New study shows a small number of AVs on the road network helps improve emissions and traffic flow

A small number of autonomous vehicles on the road network could help deliver fewer emissions as well as help traffic flow faster and safer, according to a new report by researchers at the University of Bar-Ilan University in Tel Aviv.

The researchers modelled the flow of hybrid traffic, that which combines traditional, human-operated vehicles with a small fraction of autonomous vehicles. They were able to produce a set of guidelines and regulations that allow AVs to be self-organised into constellations. Through this, dynamic control of traffic flow is made possible.

The guidelines promote cooperation between AVs that mean that even when fewer than 5% of the vehicles on the road are autonomous, they couldstill have an impact on the traffic flow.

The researchers said how autonomous vehicles should behave on a freeway in order to self-organise into groups that split the traffic flow into controllable clusters. The results showed that it took less than two minutes to achieve self-organised high-speed, greener and safer traffic flow when starting from congested traffic.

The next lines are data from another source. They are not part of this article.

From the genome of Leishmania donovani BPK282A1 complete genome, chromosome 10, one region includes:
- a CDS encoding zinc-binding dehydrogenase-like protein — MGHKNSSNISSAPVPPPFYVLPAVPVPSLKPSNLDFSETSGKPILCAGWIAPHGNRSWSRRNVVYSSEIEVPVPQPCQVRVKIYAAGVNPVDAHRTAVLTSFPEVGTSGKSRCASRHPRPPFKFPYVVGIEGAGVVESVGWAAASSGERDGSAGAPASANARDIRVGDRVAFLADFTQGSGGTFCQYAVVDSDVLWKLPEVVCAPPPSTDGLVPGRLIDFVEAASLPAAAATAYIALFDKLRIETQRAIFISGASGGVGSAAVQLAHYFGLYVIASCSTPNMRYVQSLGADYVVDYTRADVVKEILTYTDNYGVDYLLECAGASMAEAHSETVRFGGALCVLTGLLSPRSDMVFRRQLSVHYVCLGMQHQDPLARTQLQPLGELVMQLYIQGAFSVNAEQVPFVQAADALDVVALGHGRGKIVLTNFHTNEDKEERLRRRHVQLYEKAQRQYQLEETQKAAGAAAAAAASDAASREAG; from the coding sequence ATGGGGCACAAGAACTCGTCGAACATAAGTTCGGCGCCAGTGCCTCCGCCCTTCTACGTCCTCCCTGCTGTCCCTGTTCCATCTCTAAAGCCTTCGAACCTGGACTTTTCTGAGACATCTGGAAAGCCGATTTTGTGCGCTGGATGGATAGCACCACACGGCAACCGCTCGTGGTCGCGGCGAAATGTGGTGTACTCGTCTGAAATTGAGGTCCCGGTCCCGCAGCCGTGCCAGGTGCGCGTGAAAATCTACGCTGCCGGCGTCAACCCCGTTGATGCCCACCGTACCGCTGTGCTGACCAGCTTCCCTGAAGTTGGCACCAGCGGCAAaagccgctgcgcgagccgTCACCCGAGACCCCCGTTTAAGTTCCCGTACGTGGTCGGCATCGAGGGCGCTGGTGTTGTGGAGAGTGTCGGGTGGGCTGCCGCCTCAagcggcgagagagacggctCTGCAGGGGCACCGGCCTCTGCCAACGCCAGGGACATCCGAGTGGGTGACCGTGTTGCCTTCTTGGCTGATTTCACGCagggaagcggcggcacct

The researchers said a substantial increase of up to 40% in traffic flow speed with up to a 28% decrease in fuel consumption was witnessed.

The study showed that these improvements can be achieved without a central agent that governs AVs and without communication between AVs using current infrastructure.


Related Stories


All the latest highways news direct to your inbox every week day

Subscribe now

This website uses cookies to ensure you get the best experience on our website.